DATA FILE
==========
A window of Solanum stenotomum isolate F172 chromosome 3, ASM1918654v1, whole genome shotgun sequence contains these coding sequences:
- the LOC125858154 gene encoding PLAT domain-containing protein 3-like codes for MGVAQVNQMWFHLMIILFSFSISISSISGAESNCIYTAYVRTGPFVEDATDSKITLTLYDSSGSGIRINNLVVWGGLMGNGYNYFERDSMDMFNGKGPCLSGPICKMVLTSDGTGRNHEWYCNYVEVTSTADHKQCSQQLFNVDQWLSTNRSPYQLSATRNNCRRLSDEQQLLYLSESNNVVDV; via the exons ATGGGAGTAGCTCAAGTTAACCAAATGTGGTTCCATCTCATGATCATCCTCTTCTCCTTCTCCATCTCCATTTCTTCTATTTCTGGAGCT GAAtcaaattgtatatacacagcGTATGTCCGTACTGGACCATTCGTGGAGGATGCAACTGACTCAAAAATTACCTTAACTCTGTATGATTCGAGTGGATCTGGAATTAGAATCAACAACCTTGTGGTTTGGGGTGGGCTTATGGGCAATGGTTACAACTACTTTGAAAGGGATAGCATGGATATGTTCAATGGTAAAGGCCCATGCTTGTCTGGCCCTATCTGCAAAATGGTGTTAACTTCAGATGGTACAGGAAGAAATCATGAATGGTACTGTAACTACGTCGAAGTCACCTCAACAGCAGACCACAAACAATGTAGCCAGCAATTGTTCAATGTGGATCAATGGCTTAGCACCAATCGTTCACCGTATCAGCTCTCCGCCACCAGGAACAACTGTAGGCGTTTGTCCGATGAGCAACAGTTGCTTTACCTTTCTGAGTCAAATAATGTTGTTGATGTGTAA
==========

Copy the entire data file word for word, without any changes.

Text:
A window of Solanum stenotomum isolate F172 chromosome 3, ASM1918654v1, whole genome shotgun sequence contains these coding sequences:
- the LOC125858154 gene encoding PLAT domain-containing protein 3-like codes for MGVAQVNQMWFHLMIILFSFSISISSISGAESNCIYTAYVRTGPFVEDATDSKITLTLYDSSGSGIRINNLVVWGGLMGNGYNYFERDSMDMFNGKGPCLSGPICKMVLTSDGTGRNHEWYCNYVEVTSTADHKQCSQQLFNVDQWLSTNRSPYQLSATRNNCRRLSDEQQLLYLSESNNVVDV; via the exons ATGGGAGTAGCTCAAGTTAACCAAATGTGGTTCCATCTCATGATCATCCTCTTCTCCTTCTCCATCTCCATTTCTTCTATTTCTGGAGCT GAAtcaaattgtatatacacagcGTATGTCCGTACTGGACCATTCGTGGAGGATGCAACTGACTCAAAAATTACCTTAACTCTGTATGATTCGAGTGGATCTGGAATTAGAATCAACAACCTTGTGGTTTGGGGTGGGCTTATGGGCAATGGTTACAACTACTTTGAAAGGGATAGCATGGATATGTTCAATGGTAAAGGCCCATGCTTGTCTGGCCCTATCTGCAAAATGGTGTTAACTTCAGATGGTACAGGAAGAAATCATGAATGGTACTGTAACTACGTCGAAGTCACCTCAACAGCAGACCACAAACAATGTAGCCAGCAATTGTTCAATGTGGATCAATGGCTTAGCACCAATCGTTCACCGTATCAGCTCTCCGCCACCAGGAACAACTGTAGGCGTTTGTCCGATGAGCAACAGTTGCTTTACCTTTCTGAGTCAAATAATGTTGTTGATGTGTAA